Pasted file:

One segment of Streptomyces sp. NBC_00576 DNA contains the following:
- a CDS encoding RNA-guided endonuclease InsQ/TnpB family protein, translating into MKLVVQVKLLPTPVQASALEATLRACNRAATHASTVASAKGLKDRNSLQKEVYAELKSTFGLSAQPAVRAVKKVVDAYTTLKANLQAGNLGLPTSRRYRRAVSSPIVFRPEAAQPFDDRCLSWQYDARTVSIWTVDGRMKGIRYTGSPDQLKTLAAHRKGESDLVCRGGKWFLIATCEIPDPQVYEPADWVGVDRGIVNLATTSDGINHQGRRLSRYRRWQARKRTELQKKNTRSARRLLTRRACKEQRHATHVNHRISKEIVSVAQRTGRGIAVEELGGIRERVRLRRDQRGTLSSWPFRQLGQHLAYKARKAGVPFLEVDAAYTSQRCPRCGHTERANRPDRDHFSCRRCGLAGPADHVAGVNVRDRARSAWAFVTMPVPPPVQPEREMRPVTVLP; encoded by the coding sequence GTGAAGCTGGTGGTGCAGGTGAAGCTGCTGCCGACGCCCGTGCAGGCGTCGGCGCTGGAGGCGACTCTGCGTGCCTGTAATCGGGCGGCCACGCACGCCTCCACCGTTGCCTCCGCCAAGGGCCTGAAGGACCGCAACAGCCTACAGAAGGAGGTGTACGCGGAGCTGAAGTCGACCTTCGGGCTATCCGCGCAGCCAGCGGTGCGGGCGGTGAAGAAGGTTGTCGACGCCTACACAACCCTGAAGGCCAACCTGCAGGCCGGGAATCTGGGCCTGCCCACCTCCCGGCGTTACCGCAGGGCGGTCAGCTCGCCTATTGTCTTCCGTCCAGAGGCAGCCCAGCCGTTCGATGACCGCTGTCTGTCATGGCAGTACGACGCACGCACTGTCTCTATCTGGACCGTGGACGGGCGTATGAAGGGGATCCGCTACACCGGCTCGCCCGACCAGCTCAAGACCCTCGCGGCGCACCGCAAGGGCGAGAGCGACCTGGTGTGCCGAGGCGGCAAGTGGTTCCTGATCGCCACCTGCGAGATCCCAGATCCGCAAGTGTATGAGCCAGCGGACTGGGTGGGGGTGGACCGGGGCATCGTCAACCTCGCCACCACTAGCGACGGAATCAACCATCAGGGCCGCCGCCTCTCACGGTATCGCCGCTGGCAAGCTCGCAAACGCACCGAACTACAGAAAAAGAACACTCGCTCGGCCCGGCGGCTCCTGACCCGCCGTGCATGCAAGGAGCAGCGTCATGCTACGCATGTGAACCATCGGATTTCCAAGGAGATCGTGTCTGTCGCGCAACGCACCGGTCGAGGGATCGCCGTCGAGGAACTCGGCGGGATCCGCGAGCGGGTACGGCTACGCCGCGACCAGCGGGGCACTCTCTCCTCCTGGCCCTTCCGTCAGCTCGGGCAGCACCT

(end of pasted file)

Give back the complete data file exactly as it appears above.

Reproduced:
One segment of Streptomyces sp. NBC_00576 DNA contains the following:
- a CDS encoding RNA-guided endonuclease InsQ/TnpB family protein, translating into MKLVVQVKLLPTPVQASALEATLRACNRAATHASTVASAKGLKDRNSLQKEVYAELKSTFGLSAQPAVRAVKKVVDAYTTLKANLQAGNLGLPTSRRYRRAVSSPIVFRPEAAQPFDDRCLSWQYDARTVSIWTVDGRMKGIRYTGSPDQLKTLAAHRKGESDLVCRGGKWFLIATCEIPDPQVYEPADWVGVDRGIVNLATTSDGINHQGRRLSRYRRWQARKRTELQKKNTRSARRLLTRRACKEQRHATHVNHRISKEIVSVAQRTGRGIAVEELGGIRERVRLRRDQRGTLSSWPFRQLGQHLAYKARKAGVPFLEVDAAYTSQRCPRCGHTERANRPDRDHFSCRRCGLAGPADHVAGVNVRDRARSAWAFVTMPVPPPVQPEREMRPVTVLP; encoded by the coding sequence GTGAAGCTGGTGGTGCAGGTGAAGCTGCTGCCGACGCCCGTGCAGGCGTCGGCGCTGGAGGCGACTCTGCGTGCCTGTAATCGGGCGGCCACGCACGCCTCCACCGTTGCCTCCGCCAAGGGCCTGAAGGACCGCAACAGCCTACAGAAGGAGGTGTACGCGGAGCTGAAGTCGACCTTCGGGCTATCCGCGCAGCCAGCGGTGCGGGCGGTGAAGAAGGTTGTCGACGCCTACACAACCCTGAAGGCCAACCTGCAGGCCGGGAATCTGGGCCTGCCCACCTCCCGGCGTTACCGCAGGGCGGTCAGCTCGCCTATTGTCTTCCGTCCAGAGGCAGCCCAGCCGTTCGATGACCGCTGTCTGTCATGGCAGTACGACGCACGCACTGTCTCTATCTGGACCGTGGACGGGCGTATGAAGGGGATCCGCTACACCGGCTCGCCCGACCAGCTCAAGACCCTCGCGGCGCACCGCAAGGGCGAGAGCGACCTGGTGTGCCGAGGCGGCAAGTGGTTCCTGATCGCCACCTGCGAGATCCCAGATCCGCAAGTGTATGAGCCAGCGGACTGGGTGGGGGTGGACCGGGGCATCGTCAACCTCGCCACCACTAGCGACGGAATCAACCATCAGGGCCGCCGCCTCTCACGGTATCGCCGCTGGCAAGCTCGCAAACGCACCGAACTACAGAAAAAGAACACTCGCTCGGCCCGGCGGCTCCTGACCCGCCGTGCATGCAAGGAGCAGCGTCATGCTACGCATGTGAACCATCGGATTTCCAAGGAGATCGTGTCTGTCGCGCAACGCACCGGTCGAGGGATCGCCGTCGAGGAACTCGGCGGGATCCGCGAGCGGGTACGGCTACGCCGCGACCAGCGGGGCACTCTCTCCTCCTGGCCCTTCCGTCAGCTCGGGCAGCACCT